While extended computer use can be linked to general hand pain, it is not fully clear whether mouse and/or keyboard use themselves are a major contributing factor to carpal tunnel syndrome. Nevertheless, it pays to practice proper hand posture while using a computer or similar device, and to reduce overextension of your wrists as much as possible. Other workplace habits or items that might contribute to carpal tunnel syndrome include assembly line work that involves flexing the wrist repetitively or for extended periods of time, as well as extensive time holding tools that vibrate. Performing such work in cold environments may also be a factor.
Frequently Asked Questions
In most patients, carpal tunnel syndrome gets worse over time, so early diagnosis and treatment are important. Early symptoms can often be relieved with simple measures like wearing a wrist splint or avoiding certain activities.
If pressure on the median nerve continues, however, it can lead to nerve damage and worsening symptoms. Nerve damage can result in permanent numbness and atrophy (weakening) of some of the muscles in the hand. To prevent permanent damage, surgery to take pressure off the median nerve may be recommended for some patients. Don’t kick the can down the road. Let Dr. Peterson and Elite Carpal Tunnel open the door to your hand health.
No problem. At Elite, you are in the driver’s seat. We will discuss a range of non-surgical and surgical treatments and assist you in making the best decision based on your circumstances and preferences.
Yes. Carpal tunnel care is Health Savings Account or Flexible Spending Account eligible. If your company offers a health or flexible spending account you can use it to pay for your care at Elite Carpal Tunnel.
- Carpal tunnel syndrome is more likely to develop in middle-aged and older people, while women are three times more likely to develop this condition than men. That may be because women’s wrist bones are smaller, which means the space through which the tendons and nerves must pass is narrower and more likely to become compressed.
- Other risk factors include the hormonal changes women undergo during pregnancy and menopause. The build-up of fluid during pregnancy can cause pressure on the carpal tunnel. In menopausal women, the bone structure in the wrist can become enlarged and cause pressure on the nerves.
- Other risk factors include genetic predisposition and injury or trauma. Sprains or fractures to the wrist can cause swelling or pressure to the nerve, which increases the risk of carpal tunnel syndrome developing.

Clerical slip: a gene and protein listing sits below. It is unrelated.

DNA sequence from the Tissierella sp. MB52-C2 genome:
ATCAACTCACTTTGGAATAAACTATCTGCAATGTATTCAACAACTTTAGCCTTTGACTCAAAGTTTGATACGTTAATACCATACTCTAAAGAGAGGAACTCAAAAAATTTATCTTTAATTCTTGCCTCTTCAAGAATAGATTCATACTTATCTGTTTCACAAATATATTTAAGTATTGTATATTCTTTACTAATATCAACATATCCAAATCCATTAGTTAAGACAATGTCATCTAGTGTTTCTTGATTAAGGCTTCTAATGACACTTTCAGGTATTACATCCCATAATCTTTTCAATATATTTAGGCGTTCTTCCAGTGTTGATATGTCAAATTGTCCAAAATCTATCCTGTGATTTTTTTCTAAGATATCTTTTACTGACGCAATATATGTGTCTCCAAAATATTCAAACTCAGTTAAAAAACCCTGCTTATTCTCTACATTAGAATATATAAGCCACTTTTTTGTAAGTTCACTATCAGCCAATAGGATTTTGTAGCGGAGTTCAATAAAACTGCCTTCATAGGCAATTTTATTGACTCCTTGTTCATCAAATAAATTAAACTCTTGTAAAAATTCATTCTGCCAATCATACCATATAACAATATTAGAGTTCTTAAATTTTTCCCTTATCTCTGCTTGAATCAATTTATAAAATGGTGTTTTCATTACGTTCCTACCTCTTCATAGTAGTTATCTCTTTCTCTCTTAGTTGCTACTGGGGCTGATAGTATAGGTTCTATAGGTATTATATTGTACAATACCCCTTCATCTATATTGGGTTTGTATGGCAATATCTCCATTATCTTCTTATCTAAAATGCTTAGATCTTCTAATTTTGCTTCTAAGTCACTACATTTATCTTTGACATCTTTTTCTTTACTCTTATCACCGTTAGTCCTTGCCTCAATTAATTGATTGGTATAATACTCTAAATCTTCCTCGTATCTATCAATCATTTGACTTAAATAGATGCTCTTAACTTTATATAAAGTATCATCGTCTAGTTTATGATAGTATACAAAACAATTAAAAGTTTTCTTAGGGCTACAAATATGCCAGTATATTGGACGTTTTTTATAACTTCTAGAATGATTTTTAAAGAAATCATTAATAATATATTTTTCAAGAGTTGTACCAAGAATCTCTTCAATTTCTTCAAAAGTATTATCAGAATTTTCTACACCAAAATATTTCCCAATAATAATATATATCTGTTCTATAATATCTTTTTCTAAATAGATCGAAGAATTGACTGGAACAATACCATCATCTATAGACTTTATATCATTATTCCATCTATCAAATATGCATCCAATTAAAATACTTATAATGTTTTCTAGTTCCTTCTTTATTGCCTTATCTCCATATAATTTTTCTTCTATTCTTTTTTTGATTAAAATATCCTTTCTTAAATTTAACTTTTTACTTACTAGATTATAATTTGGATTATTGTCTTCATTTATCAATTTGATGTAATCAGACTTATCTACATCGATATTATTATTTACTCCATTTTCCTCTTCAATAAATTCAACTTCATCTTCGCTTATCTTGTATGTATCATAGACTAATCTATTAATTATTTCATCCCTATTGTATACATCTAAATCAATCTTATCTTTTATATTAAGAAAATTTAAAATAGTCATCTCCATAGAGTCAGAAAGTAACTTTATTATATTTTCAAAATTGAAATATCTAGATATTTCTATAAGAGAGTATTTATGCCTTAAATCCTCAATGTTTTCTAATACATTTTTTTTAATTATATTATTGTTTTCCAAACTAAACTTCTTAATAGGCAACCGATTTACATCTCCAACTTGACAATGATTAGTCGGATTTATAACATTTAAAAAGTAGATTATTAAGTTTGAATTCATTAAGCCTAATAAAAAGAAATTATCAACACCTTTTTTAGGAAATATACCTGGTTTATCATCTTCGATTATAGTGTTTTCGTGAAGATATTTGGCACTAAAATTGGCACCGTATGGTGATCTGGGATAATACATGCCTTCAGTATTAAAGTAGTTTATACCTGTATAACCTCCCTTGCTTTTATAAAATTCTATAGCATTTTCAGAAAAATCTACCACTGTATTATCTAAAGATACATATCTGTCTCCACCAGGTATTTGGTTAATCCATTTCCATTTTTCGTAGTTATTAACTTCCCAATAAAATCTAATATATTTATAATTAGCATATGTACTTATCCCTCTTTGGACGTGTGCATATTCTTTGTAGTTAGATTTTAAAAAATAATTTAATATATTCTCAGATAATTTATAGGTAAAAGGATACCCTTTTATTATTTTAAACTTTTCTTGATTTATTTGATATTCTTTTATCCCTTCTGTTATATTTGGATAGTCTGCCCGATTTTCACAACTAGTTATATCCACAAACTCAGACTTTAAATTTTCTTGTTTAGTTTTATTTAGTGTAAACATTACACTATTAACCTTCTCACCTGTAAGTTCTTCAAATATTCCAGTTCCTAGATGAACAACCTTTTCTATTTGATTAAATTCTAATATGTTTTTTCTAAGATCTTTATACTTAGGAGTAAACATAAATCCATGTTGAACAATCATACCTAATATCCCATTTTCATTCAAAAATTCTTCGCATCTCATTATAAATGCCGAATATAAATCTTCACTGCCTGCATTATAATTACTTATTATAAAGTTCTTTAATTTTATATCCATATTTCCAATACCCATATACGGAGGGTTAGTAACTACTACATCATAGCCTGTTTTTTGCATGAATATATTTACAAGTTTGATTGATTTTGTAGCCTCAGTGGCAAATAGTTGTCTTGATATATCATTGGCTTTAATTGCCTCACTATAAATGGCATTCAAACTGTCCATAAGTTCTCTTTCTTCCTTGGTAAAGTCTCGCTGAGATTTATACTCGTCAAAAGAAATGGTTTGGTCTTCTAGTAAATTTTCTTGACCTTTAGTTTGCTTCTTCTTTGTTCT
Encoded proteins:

- The other well-known risk factor for carpal tunnel syndrome is repetitive wrist and hand movements. Occupational factors can be the cause of this. The condition is common in assembly-line workers, check out operators, and carpenters.
- Certain hobbies, such as knitting and gardening, can also cause carpal tunnel syndrome to develop. Research is as yet limited as to whether long-term keyboard use is a risk factor.
We are happy to see you even if you have already tried non-surgical treatments. If you are ready for surgery, we will help you expedite the process. When scheduled in advance, you can have your carpal tunnel release surgery at your initial evaluation. Please let us know if you may be interested in same-day carpal tunnel release so we can plan accordingly.
Yes. We are happy to see you no matter what stage of the process you are at.
While carpal tunnel syndrome can come back after surgery, it is rare. Recurrence is less than 5 percent.
How long to be away from work after carpal tunnel surgery varies depending on a number of factors, including the kind of work that you do. In general, you should be able to return to desk work (or other light work) within a couple days after surgery. For jobs requiring heavy manual use of hands, you may need to have modified-duty restrictions or be off work for 2-4 weeks. In general, you can return to work activities as tolerated.
Numbness in the small finger may be an indication that you have compression on another nerve in the arm called the ulnar nerve. This compression is most common at the elbow near your “funny bone” and is called cubital tunnel syndrome. We can also treat cubital tunnel syndrome at Elite Carpal Tunnel.
Yes. We are happy to see you for work-related carpal tunnel syndrome. The claim process may require a change to some of our process, but we will work to accommodate your work-related claim.
Yes. When scheduled in advance it is possible for us to do your evaluation and your procedure on the same day. This requires some additional up front preparation, so please let us know if this is something you are interested in pursuing.